On the Verge of an Education Revolution

1024 576 David DeWolf

In 20 years, the way we learn will bear little to no resemblance to the educational system that exists today. If you want proof, just look at the printing press.

The first “modern” universities were formed in the 15th century. It is not a coincidence that this revolution of learning followed the invention of the printing press in 1450.

Think about it. Prior to the printing press, knowledge was at a premium. Those with great memories and the ability to recall and communicate knowledge were at a premium. Lecture was the medium for learning.

With the advent of the printing press, knowledge was more readily available. No longer was memorization and lecture the most critical skill in the ecosystem of knowledge sharing. A new medium (print) replaced the lecturer and a new age was born. Memorization was replaced by explanation and the facilitation of understanding as the most critical aspects of teaching.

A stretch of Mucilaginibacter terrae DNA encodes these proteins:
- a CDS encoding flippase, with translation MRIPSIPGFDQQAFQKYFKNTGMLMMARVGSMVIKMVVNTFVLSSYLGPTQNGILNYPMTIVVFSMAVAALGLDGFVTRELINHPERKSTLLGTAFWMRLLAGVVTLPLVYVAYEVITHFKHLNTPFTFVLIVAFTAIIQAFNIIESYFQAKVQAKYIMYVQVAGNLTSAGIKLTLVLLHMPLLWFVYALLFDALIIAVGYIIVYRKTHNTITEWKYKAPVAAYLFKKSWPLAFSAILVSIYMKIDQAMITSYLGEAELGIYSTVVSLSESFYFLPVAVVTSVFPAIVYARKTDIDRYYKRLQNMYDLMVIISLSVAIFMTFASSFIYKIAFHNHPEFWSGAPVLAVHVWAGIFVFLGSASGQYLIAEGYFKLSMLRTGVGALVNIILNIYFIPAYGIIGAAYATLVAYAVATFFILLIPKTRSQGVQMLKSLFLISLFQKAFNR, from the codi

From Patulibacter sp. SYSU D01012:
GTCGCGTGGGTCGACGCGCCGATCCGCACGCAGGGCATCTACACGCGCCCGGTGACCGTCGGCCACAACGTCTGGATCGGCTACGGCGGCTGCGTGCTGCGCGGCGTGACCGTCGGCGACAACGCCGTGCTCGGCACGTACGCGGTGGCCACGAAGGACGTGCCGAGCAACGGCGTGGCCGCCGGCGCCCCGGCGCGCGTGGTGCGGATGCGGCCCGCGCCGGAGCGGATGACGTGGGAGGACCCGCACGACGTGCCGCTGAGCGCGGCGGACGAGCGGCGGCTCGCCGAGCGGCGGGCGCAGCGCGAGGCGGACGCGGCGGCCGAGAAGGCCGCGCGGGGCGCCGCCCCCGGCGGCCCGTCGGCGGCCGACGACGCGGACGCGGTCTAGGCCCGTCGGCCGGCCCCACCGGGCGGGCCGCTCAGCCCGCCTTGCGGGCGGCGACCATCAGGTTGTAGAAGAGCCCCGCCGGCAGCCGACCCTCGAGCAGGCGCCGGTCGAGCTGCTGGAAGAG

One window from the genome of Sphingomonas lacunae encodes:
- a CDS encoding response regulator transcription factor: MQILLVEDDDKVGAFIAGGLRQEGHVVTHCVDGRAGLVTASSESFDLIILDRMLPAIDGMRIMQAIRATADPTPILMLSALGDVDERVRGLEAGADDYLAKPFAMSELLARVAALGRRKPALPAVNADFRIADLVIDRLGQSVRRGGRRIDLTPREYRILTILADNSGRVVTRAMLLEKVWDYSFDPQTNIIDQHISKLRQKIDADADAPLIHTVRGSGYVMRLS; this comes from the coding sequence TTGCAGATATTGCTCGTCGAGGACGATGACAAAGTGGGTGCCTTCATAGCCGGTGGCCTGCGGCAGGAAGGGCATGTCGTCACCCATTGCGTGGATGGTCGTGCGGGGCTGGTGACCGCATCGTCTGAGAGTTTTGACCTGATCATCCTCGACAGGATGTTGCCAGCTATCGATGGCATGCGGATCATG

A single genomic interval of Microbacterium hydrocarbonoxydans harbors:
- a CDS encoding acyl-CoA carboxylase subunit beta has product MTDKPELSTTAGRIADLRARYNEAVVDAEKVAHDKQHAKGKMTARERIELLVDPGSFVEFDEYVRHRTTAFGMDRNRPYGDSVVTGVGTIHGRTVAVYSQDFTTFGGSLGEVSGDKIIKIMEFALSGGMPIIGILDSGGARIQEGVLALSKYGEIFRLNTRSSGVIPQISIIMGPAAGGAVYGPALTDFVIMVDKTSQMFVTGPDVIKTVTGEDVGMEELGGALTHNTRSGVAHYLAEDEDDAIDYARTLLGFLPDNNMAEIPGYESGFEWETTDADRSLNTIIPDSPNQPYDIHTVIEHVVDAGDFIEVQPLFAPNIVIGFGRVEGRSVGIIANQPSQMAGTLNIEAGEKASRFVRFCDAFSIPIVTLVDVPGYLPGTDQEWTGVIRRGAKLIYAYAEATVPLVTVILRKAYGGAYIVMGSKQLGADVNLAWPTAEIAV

Six hundred years later education has barely changed, but, just as the printing press forced a revolution, so too will digital and social media.

The print media brought the ability to recall facts to the masses. As a result, information became widely available and modern universities began to focus on explanation and understanding rather than information sharing. Digital and social medium has brought explanation to the masses. As a result, education must once again reinvent itself.

Perhaps the next generation of learning will be all about the application of knowledge and understanding to pragmatic realities. Or maybe the greatest educators will focus on the aggregation and curation of vast pools of knowledge and understanding into a more meaningful and systematic curriculum. Another possibility is mentorship and the creation of a continuous learning environment over a period of one’s life as opposed to just a few formative years.

Will universities even exist in the future? Who knows, but most likely not in the same form. Whatever the change, I believe it will take shape over the next few decades. It’s time for a new value proposition in education, and frankly, it’s overdue.